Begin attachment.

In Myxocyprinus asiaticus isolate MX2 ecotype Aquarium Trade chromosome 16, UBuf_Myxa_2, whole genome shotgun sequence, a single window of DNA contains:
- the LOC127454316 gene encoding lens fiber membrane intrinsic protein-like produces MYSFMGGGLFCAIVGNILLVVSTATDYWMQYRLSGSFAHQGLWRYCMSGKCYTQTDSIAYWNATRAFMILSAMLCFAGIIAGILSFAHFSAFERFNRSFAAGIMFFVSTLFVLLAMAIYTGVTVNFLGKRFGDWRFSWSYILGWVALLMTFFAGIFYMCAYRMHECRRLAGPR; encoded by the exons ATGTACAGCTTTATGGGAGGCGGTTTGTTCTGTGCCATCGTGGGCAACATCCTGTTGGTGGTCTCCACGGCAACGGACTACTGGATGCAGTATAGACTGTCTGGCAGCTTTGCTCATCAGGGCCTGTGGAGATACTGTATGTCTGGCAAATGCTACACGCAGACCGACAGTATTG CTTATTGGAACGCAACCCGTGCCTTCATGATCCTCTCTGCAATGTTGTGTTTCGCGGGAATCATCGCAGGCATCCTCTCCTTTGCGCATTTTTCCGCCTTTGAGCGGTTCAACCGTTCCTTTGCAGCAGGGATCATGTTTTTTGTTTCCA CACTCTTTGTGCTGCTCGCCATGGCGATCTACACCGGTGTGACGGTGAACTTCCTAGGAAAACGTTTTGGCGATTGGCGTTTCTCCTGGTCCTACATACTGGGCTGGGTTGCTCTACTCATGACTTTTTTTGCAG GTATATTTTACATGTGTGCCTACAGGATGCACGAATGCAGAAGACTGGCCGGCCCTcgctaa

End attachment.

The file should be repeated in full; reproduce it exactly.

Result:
In Myxocyprinus asiaticus isolate MX2 ecotype Aquarium Trade chromosome 16, UBuf_Myxa_2, whole genome shotgun sequence, a single window of DNA contains:
- the LOC127454316 gene encoding lens fiber membrane intrinsic protein-like produces MYSFMGGGLFCAIVGNILLVVSTATDYWMQYRLSGSFAHQGLWRYCMSGKCYTQTDSIAYWNATRAFMILSAMLCFAGIIAGILSFAHFSAFERFNRSFAAGIMFFVSTLFVLLAMAIYTGVTVNFLGKRFGDWRFSWSYILGWVALLMTFFAGIFYMCAYRMHECRRLAGPR; encoded by the exons ATGTACAGCTTTATGGGAGGCGGTTTGTTCTGTGCCATCGTGGGCAACATCCTGTTGGTGGTCTCCACGGCAACGGACTACTGGATGCAGTATAGACTGTCTGGCAGCTTTGCTCATCAGGGCCTGTGGAGATACTGTATGTCTGGCAAATGCTACACGCAGACCGACAGTATTG CTTATTGGAACGCAACCCGTGCCTTCATGATCCTCTCTGCAATGTTGTGTTTCGCGGGAATCATCGCAGGCATCCTCTCCTTTGCGCATTTTTCCGCCTTTGAGCGGTTCAACCGTTCCTTTGCAGCAGGGATCATGTTTTTTGTTTCCA CACTCTTTGTGCTGCTCGCCATGGCGATCTACACCGGTGTGACGGTGAACTTCCTAGGAAAACGTTTTGGCGATTGGCGTTTCTCCTGGTCCTACATACTGGGCTGGGTTGCTCTACTCATGACTTTTTTTGCAG GTATATTTTACATGTGTGCCTACAGGATGCACGAATGCAGAAGACTGGCCGGCCCTcgctaa